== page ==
The company’s workscope under the deal includes engineering, fabrication and installation of a 62 mile CO2 pipeline that will run from Oygarden to a CO2 storage complex, as well as the installation of umbilicals, tie-in and pre-commissioning activities.
Project management and engineering has already commenced at Subsea 7’s offices in Stavanger, Norway. Fabrication of the pipelines will take place at the company’s spoolbase at Vigra, Norway, and offshore operations will be executed in 2022 and 2023.
“We are proud to be a trusted partner for this project,” the chief executive officer of Subsea 7, John Evans, said in a company statement.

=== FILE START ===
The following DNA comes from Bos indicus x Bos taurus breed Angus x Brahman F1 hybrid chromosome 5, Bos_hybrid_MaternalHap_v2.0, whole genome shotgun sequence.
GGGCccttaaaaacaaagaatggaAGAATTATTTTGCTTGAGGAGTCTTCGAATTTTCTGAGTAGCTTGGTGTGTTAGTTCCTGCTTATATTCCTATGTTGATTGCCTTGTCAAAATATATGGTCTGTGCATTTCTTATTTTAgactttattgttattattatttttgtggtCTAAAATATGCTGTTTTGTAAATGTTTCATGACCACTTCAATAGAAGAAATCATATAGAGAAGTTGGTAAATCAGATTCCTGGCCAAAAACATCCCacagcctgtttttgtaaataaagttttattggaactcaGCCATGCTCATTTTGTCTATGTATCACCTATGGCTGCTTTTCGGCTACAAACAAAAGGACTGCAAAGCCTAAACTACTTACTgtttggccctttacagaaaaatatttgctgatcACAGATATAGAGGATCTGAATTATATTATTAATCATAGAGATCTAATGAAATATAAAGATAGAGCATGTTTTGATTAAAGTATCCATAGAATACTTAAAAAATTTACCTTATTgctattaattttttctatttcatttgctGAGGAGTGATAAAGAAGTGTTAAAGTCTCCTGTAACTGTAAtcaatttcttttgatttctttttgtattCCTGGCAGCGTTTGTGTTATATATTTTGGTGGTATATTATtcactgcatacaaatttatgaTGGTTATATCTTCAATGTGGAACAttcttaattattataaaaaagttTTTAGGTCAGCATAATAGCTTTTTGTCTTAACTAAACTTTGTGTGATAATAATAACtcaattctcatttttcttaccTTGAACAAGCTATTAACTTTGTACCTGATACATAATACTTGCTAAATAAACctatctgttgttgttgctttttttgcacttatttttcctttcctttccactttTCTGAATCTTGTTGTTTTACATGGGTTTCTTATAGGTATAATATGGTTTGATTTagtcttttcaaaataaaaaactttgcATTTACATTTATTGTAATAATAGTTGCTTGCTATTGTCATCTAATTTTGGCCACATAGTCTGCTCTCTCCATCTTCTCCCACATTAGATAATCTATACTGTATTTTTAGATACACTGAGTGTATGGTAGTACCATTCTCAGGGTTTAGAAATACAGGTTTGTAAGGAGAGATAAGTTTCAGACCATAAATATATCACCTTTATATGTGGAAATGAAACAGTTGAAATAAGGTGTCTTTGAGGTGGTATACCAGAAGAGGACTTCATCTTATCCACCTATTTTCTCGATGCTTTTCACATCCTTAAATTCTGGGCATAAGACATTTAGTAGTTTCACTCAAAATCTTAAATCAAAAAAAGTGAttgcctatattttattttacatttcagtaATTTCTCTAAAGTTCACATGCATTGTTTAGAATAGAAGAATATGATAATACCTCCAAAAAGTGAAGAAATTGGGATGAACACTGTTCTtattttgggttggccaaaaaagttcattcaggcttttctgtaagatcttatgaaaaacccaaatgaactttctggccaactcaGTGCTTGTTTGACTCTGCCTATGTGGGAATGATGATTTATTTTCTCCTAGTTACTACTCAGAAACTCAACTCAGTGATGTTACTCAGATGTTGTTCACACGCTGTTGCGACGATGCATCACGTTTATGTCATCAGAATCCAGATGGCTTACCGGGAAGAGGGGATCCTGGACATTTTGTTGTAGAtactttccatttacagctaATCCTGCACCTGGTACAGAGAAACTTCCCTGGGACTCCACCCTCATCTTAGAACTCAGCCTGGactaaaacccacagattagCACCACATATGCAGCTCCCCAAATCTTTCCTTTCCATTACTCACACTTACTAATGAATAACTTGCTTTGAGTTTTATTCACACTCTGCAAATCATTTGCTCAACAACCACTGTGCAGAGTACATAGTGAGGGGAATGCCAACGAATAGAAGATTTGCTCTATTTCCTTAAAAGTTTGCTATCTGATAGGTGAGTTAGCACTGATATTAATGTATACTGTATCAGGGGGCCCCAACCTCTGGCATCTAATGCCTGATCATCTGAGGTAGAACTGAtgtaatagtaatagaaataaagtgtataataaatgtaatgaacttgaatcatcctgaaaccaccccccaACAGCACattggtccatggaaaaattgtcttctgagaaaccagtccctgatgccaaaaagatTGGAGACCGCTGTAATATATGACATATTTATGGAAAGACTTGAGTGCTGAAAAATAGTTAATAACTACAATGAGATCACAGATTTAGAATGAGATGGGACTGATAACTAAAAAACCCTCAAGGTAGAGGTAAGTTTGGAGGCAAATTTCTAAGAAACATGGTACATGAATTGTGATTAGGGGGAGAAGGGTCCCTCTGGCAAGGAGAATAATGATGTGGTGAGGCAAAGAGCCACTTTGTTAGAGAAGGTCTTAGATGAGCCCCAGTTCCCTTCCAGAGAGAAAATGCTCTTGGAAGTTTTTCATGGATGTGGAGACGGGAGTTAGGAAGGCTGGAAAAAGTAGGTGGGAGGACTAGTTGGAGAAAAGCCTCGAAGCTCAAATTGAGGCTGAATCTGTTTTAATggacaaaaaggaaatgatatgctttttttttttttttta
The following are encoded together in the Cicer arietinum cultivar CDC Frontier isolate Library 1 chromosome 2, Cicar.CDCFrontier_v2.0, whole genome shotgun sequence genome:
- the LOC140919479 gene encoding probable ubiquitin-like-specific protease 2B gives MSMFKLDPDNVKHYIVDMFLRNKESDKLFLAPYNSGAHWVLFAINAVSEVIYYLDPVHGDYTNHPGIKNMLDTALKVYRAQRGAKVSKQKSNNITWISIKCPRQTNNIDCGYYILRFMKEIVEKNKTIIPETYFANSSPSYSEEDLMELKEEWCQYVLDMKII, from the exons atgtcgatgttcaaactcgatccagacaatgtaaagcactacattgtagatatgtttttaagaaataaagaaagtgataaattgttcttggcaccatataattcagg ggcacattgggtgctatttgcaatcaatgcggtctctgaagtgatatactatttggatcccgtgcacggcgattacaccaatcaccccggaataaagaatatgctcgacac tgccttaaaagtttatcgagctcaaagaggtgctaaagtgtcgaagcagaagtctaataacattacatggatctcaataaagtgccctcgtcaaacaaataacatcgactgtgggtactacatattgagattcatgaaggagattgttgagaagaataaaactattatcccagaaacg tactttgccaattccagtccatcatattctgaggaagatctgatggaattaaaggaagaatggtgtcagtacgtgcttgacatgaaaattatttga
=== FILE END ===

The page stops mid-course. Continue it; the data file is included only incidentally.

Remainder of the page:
“Carbon capture and storage (CCS) is an important part of Subsea 7’s strategy to be a proactive participant in the energy transition and our continued drive for a more sustainable future,” he added in the statement.
Commenting on the deal, Monica Bjorkmann, the vice president for Subsea 7 Norway, said, “the Northern Lights project marks the start of a new value chain for lowering carbon emissions from Norway as well as Europe”.
“We look forward to supporting Equinor and its partners in successfully delivering this pioneering project,” Bjorkmann added.
The Northern Lights project is part of the Norwegian full scale CCS project, Equinor notes on its website. The full scale project includes the capture of CO2 from industrial capture sources in the Oslo-fjord region and the shipping of liquid CO2 from these sites to an onshore terminal on the Norwegian west coast. From there, the liquified CO2 will be transported by pipeline for permanent storage to an offshore storage location subsea in the North Sea.
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